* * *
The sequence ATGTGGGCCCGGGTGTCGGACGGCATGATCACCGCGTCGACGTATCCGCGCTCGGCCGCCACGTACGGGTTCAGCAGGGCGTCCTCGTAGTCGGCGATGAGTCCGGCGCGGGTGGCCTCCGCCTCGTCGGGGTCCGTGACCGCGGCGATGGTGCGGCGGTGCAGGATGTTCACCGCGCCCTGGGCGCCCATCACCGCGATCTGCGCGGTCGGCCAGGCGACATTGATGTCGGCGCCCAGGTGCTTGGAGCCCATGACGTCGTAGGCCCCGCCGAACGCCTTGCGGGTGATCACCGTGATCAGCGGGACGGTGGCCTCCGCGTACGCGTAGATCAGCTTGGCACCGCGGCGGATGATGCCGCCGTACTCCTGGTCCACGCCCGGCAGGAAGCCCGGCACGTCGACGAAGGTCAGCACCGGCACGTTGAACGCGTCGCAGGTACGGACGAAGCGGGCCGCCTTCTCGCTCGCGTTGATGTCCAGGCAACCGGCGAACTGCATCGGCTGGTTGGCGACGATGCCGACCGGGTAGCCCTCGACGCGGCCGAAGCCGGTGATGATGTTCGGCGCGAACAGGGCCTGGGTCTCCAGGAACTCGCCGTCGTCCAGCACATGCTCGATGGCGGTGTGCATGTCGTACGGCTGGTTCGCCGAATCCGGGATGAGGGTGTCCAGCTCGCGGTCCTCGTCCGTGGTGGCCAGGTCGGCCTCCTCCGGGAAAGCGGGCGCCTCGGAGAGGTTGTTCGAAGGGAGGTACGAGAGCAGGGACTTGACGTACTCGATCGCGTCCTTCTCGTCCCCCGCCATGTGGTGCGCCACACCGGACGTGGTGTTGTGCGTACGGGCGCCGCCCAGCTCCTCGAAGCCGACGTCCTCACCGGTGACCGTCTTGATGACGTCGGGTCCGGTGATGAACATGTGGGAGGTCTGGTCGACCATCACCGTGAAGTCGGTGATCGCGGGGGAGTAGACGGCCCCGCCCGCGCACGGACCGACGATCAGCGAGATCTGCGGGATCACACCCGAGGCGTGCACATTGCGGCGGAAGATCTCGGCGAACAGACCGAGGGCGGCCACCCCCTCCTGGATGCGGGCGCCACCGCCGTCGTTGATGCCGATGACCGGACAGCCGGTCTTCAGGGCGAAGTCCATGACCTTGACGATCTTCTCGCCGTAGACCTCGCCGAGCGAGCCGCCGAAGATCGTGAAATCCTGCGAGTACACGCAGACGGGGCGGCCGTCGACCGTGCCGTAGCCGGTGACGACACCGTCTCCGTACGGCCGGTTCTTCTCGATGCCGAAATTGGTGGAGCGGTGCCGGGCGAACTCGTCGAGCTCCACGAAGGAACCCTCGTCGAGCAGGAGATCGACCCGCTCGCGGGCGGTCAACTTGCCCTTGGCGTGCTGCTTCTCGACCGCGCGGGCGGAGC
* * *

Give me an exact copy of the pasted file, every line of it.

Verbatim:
The sequence ATGTGGGCCCGGGTGTCGGACGGCATGATCACCGCGTCGACGTATCCGCGCTCGGCCGCCACGTACGGGTTCAGCAGGGCGTCCTCGTAGTCGGCGATGAGTCCGGCGCGGGTGGCCTCCGCCTCGTCGGGGTCCGTGACCGCGGCGATGGTGCGGCGGTGCAGGATGTTCACCGCGCCCTGGGCGCCCATCACCGCGATCTGCGCGGTCGGCCAGGCGACATTGATGTCGGCGCCCAGGTGCTTGGAGCCCATGACGTCGTAGGCCCCGCCGAACGCCTTGCGGGTGATCACCGTGATCAGCGGGACGGTGGCCTCCGCGTACGCGTAGATCAGCTTGGCACCGCGGCGGATGATGCCGCCGTACTCCTGGTCCACGCCCGGCAGGAAGCCCGGCACGTCGACGAAGGTCAGCACCGGCACGTTGAACGCGTCGCAGGTACGGACGAAGCGGGCCGCCTTCTCGCTCGCGTTGATGTCCAGGCAACCGGCGAACTGCATCGGCTGGTTGGCGACGATGCCGACCGGGTAGCCCTCGACGCGGCCGAAGCCGGTGATGATGTTCGGCGCGAACAGGGCCTGGGTCTCCAGGAACTCGCCGTCGTCCAGCACATGCTCGATGGCGGTGTGCATGTCGTACGGCTGGTTCGCCGAATCCGGGATGAGGGTGTCCAGCTCGCGGTCCTCGTCCGTGGTGGCCAGGTCGGCCTCCTCCGGGAAAGCGGGCGCCTCGGAGAGGTTGTTCGAAGGGAGGTACGAGAGCAGGGACTTGACGTACTCGATCGCGTCCTTCTCGTCCCCCGCCATGTGGTGCGCCACACCGGACGTGGTGTTGTGCGTACGGGCGCCGCCCAGCTCCTCGAAGCCGACGTCCTCACCGGTGACCGTCTTGATGACGTCGGGTCCGGTGATGAACATGTGGGAGGTCTGGTCGACCATCACCGTGAAGTCGGTGATCGCGGGGGAGTAGACGGCCCCGCCCGCGCACGGACCGACGATCAGCGAGATCTGCGGGATCACACCCGAGGCGTGCACATTGCGGCGGAAGATCTCGGCGAACAGACCGAGGGCGGCCACCCCCTCCTGGATGCGGGCGCCACCGCCGTCGTTGATGCCGATGACCGGACAGCCGGTCTTCAGGGCGAAGTCCATGACCTTGACGATCTTCTCGCCGTAGACCTCGCCGAGCGAGCCGCCGAAGATCGTGAAATCCTGCGAGTACACGCAGACGGGGCGGCCGTCGACCGTGCCGTAGCCGGTGACGACACCGTCTCCGTACGGCCGGTTCTTCTCGATGCCGAAATTGGTGGAGCGGTGCCGGGCGAACTCGTCGAGCTCCACGAAGGAACCCTCGTCGAGCAGGAGATCGACCCGCTCGCGGGCGGTCAACTTGCCCTTGGCGTGCTGCTTCTCGACCGCGCGGGCGGAGC